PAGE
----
US5528628A (en)  19941126  19960618  Samsung Electronics Co., Ltd.  Apparatus for variablelength coding and variablelengthdecoding using a plurality of Huffman coding tables 
US5539401A (en)  19940831  19960723  Mitsubishi Denki Kabushiki Kaisha  Variablelength code table and variablelength coding device 
US5640420A (en)  19950328  19970617  Daewoo Electronics Co., Ltd.  Variable length coder using two VLC tables 
US5644305A (en)  19930730  19970701  Mitsubishi Denki Kabushiki Kaisha  Highefficiency encoding apparatus and highefficiency decoding apparatus 
US5648774A (en)  19950508  19970715  Industrial Technology Research Institute  Variable length coding with threefield codes 
US5650782A (en)  19940118  19970722  Daewoo Electronics Co Ltd.  Variable length coder using two VLC tables 
US5696558A (en)  19900910  19971209  Mitsubishi Denki Kabushiki Kaisha  Coding apparatus 
US5717394A (en)  19930210  19980210  Ricoh Company Ltd.  Method and apparatus for encoding and decoding data 
US5731836A (en)  19950922  19980324  Samsung Electronics Co., Ltd.  Method of video encoding by accumulated error processing and encoder therefor 
US5740283A (en)  19950706  19980414  Rubin, Bednarek & Associates, Inc.  Digital video compression utilizing mixed vector and scalar outputs 
US5742342A (en) *  19950328  19980421  Daewoo Electronics, Co., Ltd.  Apparatus for encoding an image signal using vector quantization technique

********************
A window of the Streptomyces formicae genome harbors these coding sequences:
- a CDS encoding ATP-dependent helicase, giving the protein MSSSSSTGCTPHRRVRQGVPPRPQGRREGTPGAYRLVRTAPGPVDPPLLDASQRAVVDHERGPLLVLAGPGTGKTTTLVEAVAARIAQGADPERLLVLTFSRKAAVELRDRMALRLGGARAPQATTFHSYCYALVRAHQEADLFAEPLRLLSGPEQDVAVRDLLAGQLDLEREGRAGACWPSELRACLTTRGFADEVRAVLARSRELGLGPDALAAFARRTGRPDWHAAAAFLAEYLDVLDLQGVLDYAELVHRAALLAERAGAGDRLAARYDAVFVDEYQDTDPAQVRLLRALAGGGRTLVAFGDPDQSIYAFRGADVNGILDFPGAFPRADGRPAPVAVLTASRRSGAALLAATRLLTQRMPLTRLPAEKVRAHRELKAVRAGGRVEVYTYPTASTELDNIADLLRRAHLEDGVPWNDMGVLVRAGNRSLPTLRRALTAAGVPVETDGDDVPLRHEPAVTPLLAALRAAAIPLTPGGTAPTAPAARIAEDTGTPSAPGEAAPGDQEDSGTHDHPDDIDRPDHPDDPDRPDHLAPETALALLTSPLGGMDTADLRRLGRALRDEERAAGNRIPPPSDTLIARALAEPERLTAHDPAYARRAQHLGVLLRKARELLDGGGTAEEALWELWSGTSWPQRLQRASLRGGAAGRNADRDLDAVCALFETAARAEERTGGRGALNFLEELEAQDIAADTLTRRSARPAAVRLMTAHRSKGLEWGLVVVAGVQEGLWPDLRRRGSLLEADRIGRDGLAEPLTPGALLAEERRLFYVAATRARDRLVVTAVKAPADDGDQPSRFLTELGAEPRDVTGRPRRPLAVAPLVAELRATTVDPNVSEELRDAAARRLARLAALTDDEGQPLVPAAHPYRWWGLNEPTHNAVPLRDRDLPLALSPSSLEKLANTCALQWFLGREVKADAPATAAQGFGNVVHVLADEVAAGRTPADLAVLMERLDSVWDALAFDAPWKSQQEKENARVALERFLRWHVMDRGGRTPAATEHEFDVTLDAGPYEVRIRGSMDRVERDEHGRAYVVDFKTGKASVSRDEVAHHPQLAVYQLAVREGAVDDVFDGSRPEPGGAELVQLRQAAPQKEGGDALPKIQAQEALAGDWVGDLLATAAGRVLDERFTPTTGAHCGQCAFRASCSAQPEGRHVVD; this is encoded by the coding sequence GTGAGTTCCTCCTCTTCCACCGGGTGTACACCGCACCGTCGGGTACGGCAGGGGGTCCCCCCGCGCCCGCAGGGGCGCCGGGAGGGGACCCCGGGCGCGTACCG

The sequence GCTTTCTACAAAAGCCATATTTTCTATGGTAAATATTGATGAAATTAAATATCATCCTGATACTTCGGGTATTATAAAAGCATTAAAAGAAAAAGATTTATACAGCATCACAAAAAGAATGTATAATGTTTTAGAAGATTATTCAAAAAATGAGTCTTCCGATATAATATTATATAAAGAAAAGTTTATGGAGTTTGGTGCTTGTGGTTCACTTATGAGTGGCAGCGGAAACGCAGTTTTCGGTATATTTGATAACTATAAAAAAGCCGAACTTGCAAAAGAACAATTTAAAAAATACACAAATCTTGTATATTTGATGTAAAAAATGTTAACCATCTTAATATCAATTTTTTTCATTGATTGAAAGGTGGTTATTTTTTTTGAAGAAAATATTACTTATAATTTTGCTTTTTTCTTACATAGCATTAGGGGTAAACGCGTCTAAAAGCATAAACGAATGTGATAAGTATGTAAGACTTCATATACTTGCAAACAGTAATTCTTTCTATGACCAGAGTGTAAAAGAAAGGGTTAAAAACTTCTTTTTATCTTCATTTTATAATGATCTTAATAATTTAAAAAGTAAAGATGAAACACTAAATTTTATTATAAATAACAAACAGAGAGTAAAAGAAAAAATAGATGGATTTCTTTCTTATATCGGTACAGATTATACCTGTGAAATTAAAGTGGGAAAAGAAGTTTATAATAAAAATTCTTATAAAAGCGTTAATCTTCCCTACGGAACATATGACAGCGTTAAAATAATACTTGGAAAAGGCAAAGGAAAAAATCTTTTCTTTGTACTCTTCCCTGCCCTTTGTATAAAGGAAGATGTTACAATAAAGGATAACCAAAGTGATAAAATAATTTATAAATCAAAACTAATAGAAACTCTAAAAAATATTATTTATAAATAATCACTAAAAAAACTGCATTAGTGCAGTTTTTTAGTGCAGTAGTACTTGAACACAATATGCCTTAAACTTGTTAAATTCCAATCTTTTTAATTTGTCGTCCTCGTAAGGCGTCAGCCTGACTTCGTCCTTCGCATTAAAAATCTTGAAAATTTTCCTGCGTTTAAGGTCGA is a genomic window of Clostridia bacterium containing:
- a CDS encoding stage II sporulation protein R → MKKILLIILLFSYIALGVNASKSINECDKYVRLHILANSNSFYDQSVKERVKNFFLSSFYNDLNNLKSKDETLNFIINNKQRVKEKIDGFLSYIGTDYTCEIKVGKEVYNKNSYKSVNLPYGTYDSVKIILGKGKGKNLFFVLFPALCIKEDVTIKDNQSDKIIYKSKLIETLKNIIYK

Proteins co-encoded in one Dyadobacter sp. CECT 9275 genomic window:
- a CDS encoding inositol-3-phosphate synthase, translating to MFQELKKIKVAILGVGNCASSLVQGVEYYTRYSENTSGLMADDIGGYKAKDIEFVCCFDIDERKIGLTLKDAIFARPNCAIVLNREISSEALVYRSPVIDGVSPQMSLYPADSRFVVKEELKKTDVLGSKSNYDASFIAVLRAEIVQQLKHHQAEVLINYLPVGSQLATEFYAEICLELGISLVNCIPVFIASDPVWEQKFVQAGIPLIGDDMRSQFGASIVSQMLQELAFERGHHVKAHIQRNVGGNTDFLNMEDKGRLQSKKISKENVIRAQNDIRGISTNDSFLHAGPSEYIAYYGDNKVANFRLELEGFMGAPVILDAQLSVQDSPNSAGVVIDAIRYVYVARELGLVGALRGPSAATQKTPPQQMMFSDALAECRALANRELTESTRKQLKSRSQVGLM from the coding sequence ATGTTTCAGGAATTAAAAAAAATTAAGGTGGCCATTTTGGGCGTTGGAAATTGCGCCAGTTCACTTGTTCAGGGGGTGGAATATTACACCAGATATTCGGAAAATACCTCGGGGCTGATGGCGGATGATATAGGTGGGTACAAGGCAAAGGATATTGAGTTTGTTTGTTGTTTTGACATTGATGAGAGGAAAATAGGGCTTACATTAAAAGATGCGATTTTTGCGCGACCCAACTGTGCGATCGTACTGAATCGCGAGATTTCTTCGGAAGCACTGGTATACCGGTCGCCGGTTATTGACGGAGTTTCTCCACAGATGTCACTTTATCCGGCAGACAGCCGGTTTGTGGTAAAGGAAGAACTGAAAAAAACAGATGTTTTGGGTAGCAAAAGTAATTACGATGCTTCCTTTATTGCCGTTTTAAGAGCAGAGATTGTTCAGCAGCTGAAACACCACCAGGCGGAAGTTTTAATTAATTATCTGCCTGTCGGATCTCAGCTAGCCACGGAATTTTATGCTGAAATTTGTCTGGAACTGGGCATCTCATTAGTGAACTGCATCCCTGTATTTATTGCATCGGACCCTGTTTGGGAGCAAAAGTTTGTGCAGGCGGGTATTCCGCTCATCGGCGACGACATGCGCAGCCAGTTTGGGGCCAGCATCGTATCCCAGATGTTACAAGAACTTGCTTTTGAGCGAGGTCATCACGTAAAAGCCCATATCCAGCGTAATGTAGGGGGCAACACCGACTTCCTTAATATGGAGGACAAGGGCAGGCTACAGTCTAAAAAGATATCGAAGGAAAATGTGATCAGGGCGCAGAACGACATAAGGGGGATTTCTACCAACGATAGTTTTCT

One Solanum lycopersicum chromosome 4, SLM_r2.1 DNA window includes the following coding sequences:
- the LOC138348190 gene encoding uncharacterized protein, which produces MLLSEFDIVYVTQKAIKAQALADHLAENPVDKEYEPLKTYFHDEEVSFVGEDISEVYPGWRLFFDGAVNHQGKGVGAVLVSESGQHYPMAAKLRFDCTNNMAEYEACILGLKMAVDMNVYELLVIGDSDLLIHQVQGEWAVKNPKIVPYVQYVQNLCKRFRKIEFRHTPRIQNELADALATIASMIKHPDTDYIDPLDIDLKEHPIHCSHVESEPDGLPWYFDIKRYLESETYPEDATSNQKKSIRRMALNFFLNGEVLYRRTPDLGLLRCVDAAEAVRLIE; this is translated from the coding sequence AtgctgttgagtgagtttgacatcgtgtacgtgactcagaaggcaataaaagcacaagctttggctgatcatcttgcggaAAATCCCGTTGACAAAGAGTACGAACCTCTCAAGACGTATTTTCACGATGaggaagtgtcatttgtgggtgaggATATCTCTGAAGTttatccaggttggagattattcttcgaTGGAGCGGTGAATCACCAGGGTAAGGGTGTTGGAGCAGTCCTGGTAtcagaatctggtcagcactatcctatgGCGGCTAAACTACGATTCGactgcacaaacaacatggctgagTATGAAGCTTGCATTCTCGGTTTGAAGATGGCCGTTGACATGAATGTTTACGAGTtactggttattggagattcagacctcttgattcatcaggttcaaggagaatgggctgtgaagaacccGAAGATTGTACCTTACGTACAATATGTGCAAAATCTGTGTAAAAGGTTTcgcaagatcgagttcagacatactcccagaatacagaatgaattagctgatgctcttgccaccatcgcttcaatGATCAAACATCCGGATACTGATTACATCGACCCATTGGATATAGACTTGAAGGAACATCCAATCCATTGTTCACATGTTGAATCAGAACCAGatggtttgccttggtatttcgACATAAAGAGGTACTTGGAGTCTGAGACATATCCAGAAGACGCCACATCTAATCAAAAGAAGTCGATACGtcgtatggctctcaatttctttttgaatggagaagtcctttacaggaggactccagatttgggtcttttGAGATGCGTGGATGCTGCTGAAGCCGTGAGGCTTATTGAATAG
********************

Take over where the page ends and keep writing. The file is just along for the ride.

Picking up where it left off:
US5767908A (en)  19941219  19980616  Samsung Electronics Co., Ltd.  Adaptive orthogonal transform coding apparatus 
US5767800A (en)  19950602  19980616  Matsushita Electrical Industrial Co., Ltd.  Movingpicture signal encoding and related decoding 
US5774594A (en)  19950622  19980630  Sony Corporation  Signal compression device 
US5793897A (en)  19931216  19980811  Samsung Electronics Co., Ltd.  Adaptive variablelength coding and decoding methods for image data 
US5818877A (en)  19960314  19981006  The Regents Of The University Of California  Method for reducing storage requirements for grouped data values 
US5822463A (en)  19940930  19981013  Fuji Xerox Co., Ltd.  Image coding apparatus utilizing a plurality of different quantizationwidth estimation methods 
US5832130A (en)  19950828  19981103  Samsung Electronics Co., Ltd.  Image signal coding device and method therefor 
US5844611A (en)  19890823  19981201  Fujitsu Limited  Image coding system which limits number of variable length code words 
US5852469A (en)  19950315  19981222  Kabushiki Kaisha Toshiba  Moving picture coding and/or decoding systems, and variablelength coding and/or decoding system 
US5883589A (en)  19960223  19990316  Kokusai Denshin Denwa Co., Ltd.  Variable length code construction apparatus 
US5923813A (en)  19950919  19990713  Matsushita Electric Industrial Co., Ltd.  Apparatus and method for image coding and recording/reproducing